Absolutely wrong, Maurizio. And an omnologist like yourself should be embarrassed at taking such a narrow and unsubstantiated position.

      The intermittency of wind and solar is not a significant issue when they make up a low overall percentage of the grid and is quite manageable, as attested by electric utility managers who have actual experience.

      You should take a look at the Western Wind & Solar Integration 3-year study.
      Debra Lew’s talk on this can be seen on the Stanford U’s YouTube channel and she has some PDF presentations and articles available from Stanford.edu
      and probably NREL.gov as well.

      You can also reach her directly at NREL at (303) 384-7037.
      Please let us know her comments on your opinion of the usefulness of wind and solar power in the absence of storage.

    • Alteredstory Says:

      No. The implication you are making not only ignores technology like the solar thermal plant linked, and other methods of power storage – it ignores a large number of things discussed on this very blog.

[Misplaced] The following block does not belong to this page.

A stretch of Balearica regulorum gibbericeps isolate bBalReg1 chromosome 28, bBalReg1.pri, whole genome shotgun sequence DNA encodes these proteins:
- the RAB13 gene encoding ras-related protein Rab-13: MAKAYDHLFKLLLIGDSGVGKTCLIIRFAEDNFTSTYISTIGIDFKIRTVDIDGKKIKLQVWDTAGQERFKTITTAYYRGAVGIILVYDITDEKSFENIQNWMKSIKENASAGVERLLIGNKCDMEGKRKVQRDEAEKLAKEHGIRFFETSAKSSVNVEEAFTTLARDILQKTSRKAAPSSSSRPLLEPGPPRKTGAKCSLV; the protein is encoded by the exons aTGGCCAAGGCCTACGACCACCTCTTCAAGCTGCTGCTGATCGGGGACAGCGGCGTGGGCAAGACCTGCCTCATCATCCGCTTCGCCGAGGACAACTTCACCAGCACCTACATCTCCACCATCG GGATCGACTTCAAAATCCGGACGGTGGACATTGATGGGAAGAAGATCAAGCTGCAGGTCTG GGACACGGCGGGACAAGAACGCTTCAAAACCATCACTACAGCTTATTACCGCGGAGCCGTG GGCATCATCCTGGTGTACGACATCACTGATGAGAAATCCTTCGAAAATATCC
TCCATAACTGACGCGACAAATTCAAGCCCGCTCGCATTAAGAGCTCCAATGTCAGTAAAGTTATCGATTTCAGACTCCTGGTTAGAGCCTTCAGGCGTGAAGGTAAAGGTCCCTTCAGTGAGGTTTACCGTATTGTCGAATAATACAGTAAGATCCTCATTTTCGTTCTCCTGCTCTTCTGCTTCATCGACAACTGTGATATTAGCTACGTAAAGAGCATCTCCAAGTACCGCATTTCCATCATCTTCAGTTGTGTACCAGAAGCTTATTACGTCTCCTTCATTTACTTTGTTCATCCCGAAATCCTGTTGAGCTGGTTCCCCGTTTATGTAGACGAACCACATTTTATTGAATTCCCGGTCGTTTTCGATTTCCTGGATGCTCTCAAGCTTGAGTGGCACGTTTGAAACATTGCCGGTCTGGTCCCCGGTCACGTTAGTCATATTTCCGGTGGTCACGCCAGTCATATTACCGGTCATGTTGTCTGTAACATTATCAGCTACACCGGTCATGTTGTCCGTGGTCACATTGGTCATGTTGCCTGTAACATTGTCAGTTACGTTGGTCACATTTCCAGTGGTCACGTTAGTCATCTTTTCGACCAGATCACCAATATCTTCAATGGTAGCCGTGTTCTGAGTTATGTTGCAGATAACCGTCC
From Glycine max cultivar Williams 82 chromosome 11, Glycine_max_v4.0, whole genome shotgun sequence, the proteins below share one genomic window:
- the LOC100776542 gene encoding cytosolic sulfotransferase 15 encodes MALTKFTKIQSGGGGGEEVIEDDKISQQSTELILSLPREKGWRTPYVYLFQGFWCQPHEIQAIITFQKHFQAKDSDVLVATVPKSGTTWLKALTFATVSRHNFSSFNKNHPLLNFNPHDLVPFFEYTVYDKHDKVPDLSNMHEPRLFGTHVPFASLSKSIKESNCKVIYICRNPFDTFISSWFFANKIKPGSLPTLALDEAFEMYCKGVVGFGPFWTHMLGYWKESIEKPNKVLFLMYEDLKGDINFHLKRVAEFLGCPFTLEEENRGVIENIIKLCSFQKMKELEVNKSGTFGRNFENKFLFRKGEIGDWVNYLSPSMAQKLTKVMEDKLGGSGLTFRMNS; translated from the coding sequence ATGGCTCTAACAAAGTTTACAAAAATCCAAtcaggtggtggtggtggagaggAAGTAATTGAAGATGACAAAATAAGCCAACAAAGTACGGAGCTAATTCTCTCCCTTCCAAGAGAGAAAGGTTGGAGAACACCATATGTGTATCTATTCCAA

Either you don’t know what you’re talking about, or you’re being disingenuous.

      Which is it, Maurizio?

  2. Mike Says:

    When intelligent people make the complex sound obvious and simple it looks like this.


  3. I love it!
    I’ll pinch this for my blog.
    I did some further research:

    One Magnesium-antimony battery about the size of a 40ft shipping container has a capacity of 2MWh – about enough for 200 homes. The technology is scalable (so smaller batteries could be used for individual houses, offices, workshops) and it is capable of dealing with the high temperatures that are associated with electrical surges (from rapid charging over a [relatively] short period of time).
    This battery could spell the end of antiquated power generation – steam turbines (which coal, gas, oil and nuclear power stations all use) could be a thing of the past, using [relatively] common materials that are inexpensive (certainly cheaper than Lithium ion – more than 21 times cheaper [Li = $9.50/100g Sb = $0.44/100g Mg = $0.29/100g – prices from Chemicool.com] to be precise) and it has no moving parts to wear or break or that need replacing.